Master Alloys

Eutectix manufactures nickel master alloys, copper master alloys, aluminum master alloys, grain refiners, and additives for the metal industry.

Uses of Master Alloys

Control impurities or adjust composition

Master alloys may be introduced into a melt to control impurities or adjust composition. For example, copper alloys may be susceptible to contamination from chromium, oxygen or sulfur. Addition of copper master alloys can provide desulfurization or control oxidation.

Control the properties or crystal structure

Master alloys also are used to control the properties or crystal structure of various alloys. Modifiers and hardeners are used to control the surface finish, electrical conductivity, ductility, machinability, strength, toughness and composition of alloys. Grain refiners are used to control the size and uniformity of crystals thereby improving physical strength, corrosion resistance … In the case of aluminum master alloys, the addition of titanium and or boron produce finer grain size and more uniformity. Grain refiners improve the mechanical strength of the alloy.

Improving the yield and energy efficiency of the melt

Addition of a master alloy offers a means of improving the yield and energy efficiency of the melt.

Total Materia Master Alloys for Aluminum Alloys: Part One explains, “The basic idea of ‘master alloys’ has its grounds in the fact that many alloying elements are very active (Sr, Ti, Mg) or are just unsuitable (Na, B) to be entered in a pure form into aluminum alloys. Also, the production of purified metals like strontium or sodium with the purpose of dissolving only a small amount of addition (0.01-0.2%) is obviously not a cost-effective method. Many active metals can be manufactured much more easily in their alloy form (Al-Ti, Al-Sr, Al-Mg) due to lower activity of the leading elements.’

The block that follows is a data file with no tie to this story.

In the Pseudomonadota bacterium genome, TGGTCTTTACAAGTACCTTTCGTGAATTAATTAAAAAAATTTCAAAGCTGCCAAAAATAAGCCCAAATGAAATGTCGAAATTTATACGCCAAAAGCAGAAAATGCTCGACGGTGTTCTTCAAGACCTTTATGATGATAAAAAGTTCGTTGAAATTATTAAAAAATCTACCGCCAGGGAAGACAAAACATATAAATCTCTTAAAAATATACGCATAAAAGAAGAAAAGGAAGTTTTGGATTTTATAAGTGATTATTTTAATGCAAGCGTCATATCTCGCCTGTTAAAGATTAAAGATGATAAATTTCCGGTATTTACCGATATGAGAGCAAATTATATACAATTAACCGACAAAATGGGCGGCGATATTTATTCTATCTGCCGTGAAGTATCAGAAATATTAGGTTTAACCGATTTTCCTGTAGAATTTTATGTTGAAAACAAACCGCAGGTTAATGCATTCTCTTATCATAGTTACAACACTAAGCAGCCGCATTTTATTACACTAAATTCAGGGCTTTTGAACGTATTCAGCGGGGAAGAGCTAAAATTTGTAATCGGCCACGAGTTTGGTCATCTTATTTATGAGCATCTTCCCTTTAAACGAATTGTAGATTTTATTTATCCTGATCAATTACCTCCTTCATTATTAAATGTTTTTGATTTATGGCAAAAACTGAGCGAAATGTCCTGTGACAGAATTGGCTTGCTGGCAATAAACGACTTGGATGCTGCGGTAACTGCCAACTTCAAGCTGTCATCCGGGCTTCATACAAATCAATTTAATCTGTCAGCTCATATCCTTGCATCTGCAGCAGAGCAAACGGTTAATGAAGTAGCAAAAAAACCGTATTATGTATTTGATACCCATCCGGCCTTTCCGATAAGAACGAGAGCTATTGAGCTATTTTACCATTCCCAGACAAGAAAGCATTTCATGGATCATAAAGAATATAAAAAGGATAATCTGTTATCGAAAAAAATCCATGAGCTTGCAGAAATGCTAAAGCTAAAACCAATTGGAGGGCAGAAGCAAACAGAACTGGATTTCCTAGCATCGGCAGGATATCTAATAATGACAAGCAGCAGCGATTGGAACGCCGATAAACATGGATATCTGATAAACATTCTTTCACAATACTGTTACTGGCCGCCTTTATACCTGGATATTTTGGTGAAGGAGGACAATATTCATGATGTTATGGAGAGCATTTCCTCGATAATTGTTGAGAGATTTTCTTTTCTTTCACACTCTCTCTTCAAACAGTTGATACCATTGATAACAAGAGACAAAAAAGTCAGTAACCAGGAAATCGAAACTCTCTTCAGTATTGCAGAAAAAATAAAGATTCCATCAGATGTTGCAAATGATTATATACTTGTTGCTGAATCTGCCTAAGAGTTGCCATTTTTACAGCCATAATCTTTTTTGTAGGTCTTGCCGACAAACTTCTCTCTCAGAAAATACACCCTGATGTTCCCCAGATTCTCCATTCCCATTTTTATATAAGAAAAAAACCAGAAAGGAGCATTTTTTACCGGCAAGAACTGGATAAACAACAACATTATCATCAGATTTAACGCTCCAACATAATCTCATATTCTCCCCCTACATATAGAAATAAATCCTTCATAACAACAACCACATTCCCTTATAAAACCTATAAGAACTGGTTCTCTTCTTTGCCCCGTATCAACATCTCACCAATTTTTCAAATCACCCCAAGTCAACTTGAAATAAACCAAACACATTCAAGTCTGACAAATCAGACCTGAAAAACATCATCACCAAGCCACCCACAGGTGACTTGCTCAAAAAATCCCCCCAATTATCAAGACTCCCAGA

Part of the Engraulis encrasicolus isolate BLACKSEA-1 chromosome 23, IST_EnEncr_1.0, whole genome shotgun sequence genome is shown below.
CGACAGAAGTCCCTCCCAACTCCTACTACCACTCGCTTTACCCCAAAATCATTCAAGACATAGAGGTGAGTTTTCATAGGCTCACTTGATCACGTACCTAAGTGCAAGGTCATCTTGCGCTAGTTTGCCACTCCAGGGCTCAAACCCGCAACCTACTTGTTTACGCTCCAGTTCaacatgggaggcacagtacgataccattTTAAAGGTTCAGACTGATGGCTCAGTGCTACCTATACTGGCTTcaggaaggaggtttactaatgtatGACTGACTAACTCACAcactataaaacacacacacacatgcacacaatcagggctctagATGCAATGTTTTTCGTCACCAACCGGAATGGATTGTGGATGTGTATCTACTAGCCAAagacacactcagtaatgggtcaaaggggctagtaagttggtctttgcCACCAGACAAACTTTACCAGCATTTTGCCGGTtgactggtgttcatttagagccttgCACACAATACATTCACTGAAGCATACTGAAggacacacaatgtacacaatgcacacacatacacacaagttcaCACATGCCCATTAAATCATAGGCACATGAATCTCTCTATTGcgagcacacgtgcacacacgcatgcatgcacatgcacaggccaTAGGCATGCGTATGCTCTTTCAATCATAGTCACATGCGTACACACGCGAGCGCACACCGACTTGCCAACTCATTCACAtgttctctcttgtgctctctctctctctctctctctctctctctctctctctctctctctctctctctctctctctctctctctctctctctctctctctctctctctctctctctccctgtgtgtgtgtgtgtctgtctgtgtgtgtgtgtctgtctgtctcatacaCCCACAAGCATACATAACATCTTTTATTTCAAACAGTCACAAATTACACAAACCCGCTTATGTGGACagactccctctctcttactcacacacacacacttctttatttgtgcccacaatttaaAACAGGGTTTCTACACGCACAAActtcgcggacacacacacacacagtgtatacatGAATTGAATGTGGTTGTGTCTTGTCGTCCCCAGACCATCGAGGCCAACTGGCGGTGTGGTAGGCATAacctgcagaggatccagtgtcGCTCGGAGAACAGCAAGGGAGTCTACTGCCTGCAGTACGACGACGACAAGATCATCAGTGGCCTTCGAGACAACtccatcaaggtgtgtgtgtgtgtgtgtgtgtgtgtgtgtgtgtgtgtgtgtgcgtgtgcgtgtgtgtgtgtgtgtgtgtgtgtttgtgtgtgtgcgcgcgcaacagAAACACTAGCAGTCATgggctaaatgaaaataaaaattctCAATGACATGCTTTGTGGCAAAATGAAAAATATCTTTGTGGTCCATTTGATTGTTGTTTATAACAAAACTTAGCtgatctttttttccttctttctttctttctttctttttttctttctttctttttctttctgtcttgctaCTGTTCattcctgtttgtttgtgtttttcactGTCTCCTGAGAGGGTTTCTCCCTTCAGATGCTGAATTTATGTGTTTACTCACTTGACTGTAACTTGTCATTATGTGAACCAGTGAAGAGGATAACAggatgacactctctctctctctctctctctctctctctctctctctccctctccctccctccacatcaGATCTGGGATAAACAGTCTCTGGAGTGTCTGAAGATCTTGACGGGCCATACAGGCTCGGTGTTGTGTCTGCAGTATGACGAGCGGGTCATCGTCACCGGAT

Simplify complex fabrication techniques

Titanium alloyed with aluminum, molybdenum and vanadium is used in aircraft and aerospace. It is difficult to add high melting point metals such as molybdenum to relatively lower melting point titanium. Various aluminum master alloys and complex fabrication techniques have been used to achieve suitable alloys and reduce anisotropy. 

The US Patent Master alloy for the production of titanium-based alloys and method for producing the master alloy US 4684506 A describes the situation as follows “Undissolved molybdenum compounds and unmelted molybdenum particles, when distributed in the titanium-based structure, create problems in fabrication and as to the strength of the pieces made from the alloy because at the inclusion sites of the undissolved alloy or the particles, crack formation can occur. The aging properties of the product are poor, the fatigue resistance is low and, in general, practically all of the strength properties are adversely affected.” It is the principal object of the invention to provide an improved master alloy which will avoid the drawbacks mentioned above.